On Tuesday I got all set to teach some of my classes about landscapes. They are getting ready to do my Tree Weaving project which means they gotta paint a landscape first. 
 I was feeling all sorts of prepared. We partnered up and looked at the landscapes in those clear plastic sleeves. The kids had to work together to find the horizon line, the back-, middle- and foreground. It was a GREAT pre-assessment. Then we went over the vocabulary and corrected our mistakes. I chatted about scale, perspective and atmosphere. We were just getting ready to paint when the fire alarm went off.
C'est la vie. After being outside for 10 minutes, we were hot, bothered and not ready to paint. So with our short class, we each took our turn playing the Clean Up Drums instead. More on the Monet Dress here. 
Many years ago, my husband scored me a drum set for my art room. I haven't pulled it out of the storage closet in a couple of years...but decided to this year. It's our Clean Up Drums...an incentive for awesome behavior. One student is picked at the end of class to play a fill. I teach all the kids how to play a fill so that when it's their turn to play, they'll know. On our first intro do, we each get our chance to learn and play a fill...it's a lot of fun.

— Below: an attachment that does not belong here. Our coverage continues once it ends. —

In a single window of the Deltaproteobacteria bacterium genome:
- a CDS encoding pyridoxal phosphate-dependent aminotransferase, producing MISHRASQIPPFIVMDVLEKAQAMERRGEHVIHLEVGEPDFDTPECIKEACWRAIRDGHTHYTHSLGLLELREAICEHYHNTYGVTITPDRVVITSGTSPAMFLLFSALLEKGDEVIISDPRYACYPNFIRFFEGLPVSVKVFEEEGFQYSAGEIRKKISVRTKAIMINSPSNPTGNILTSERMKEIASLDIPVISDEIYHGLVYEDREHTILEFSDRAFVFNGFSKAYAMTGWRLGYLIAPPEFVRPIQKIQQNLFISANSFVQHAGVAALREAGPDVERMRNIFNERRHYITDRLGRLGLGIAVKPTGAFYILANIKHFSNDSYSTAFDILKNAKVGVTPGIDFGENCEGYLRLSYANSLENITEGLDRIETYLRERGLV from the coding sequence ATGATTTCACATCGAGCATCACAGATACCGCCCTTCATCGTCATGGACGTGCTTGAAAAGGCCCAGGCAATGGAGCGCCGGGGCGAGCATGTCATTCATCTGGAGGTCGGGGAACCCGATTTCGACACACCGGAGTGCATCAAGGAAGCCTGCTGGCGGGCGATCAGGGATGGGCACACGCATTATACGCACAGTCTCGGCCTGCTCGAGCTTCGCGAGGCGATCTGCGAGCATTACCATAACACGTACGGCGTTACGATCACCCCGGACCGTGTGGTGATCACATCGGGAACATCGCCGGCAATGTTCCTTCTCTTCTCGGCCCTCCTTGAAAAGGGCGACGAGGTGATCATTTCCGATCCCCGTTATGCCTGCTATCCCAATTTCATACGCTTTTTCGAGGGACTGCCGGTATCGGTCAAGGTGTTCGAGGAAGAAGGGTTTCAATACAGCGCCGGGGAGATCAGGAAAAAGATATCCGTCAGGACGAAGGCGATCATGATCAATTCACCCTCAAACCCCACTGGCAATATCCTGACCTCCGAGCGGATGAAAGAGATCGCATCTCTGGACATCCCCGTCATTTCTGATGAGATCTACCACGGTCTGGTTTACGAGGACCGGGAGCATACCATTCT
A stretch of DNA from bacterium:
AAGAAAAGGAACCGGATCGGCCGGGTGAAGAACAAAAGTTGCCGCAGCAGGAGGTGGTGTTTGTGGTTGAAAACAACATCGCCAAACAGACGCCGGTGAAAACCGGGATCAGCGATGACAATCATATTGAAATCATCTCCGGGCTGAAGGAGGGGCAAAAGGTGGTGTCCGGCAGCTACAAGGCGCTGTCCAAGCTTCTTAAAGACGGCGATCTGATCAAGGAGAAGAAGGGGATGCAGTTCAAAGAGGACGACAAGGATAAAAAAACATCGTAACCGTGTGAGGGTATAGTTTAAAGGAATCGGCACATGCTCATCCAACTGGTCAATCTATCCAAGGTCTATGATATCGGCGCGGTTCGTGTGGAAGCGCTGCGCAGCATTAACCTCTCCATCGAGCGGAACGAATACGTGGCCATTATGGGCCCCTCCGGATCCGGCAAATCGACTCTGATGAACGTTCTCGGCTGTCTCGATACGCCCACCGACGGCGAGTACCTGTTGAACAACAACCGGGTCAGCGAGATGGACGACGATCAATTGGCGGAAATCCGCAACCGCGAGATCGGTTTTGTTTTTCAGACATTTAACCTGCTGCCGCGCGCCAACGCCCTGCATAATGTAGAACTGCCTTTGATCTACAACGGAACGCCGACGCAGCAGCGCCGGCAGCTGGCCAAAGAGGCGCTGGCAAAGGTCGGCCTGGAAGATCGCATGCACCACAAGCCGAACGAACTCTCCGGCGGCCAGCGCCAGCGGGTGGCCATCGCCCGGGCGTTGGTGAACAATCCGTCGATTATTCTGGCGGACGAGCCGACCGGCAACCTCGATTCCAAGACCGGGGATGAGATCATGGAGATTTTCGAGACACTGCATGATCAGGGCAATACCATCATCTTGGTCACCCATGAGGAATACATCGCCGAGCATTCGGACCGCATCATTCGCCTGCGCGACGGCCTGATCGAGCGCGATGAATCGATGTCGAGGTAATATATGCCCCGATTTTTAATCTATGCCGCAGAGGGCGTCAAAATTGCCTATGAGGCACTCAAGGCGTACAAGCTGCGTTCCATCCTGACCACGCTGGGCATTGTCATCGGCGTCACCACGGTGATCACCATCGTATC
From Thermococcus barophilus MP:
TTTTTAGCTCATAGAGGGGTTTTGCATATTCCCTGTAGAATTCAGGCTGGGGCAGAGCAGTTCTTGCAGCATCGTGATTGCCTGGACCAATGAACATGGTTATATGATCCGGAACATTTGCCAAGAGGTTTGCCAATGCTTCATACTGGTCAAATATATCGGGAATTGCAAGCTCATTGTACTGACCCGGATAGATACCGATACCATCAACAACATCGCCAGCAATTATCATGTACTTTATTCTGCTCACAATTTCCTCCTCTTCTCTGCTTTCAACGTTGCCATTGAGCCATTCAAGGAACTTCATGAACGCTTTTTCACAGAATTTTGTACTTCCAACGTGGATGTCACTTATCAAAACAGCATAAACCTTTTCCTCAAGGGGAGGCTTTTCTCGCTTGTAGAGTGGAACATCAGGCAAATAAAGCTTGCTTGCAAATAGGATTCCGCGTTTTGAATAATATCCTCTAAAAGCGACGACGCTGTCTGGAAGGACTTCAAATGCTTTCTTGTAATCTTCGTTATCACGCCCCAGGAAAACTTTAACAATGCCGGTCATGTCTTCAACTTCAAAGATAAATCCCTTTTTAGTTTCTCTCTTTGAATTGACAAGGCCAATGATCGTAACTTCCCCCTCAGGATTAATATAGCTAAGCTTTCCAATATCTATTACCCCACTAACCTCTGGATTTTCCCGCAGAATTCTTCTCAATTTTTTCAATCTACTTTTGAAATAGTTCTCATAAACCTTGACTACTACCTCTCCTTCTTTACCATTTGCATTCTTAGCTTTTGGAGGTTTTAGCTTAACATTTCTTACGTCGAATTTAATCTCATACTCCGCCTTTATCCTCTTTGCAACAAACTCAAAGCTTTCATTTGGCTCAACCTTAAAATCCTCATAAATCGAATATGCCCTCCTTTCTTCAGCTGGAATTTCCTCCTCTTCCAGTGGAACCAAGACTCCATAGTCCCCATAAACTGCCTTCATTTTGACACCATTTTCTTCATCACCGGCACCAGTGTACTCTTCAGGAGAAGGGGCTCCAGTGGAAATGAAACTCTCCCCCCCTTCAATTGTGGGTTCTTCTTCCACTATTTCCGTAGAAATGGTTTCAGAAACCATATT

My fourth graders are gearing up to sew. Once class is stitching emoji pillows and they are SO EXCITED. I had to wear my needle felted emoji dress for the occasion. 
Teaching sewing means teaching good sewing habits. I created color coded sewing kits for each table. The kits include a color coded needle book (the felt piece with the button) and a color coded felt backed magnet for pins. I'll keep you posted on their progress!
 Another fourth grade class is stitching pizza pillows! So OF COURSE I managed to leave all of their supplies at home. SMH. They were great and the rolled with our alternative project instead...sewing next time!
Third graders from Monday had a bonus art class on our half day Friday. I was excited to see the patterns they added to their plates in just 30 minutes!
Since my younger students have really been focusing on line, I have been introducing them to the work of Kandinsky...which means I got to end my week on a Kandinsky note too. Hope y'all have a long and relaxing weekend! 

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Tuesday, March 13, 2018

Art Teacherin' 101, Episode 43: QUIET CRITTERS!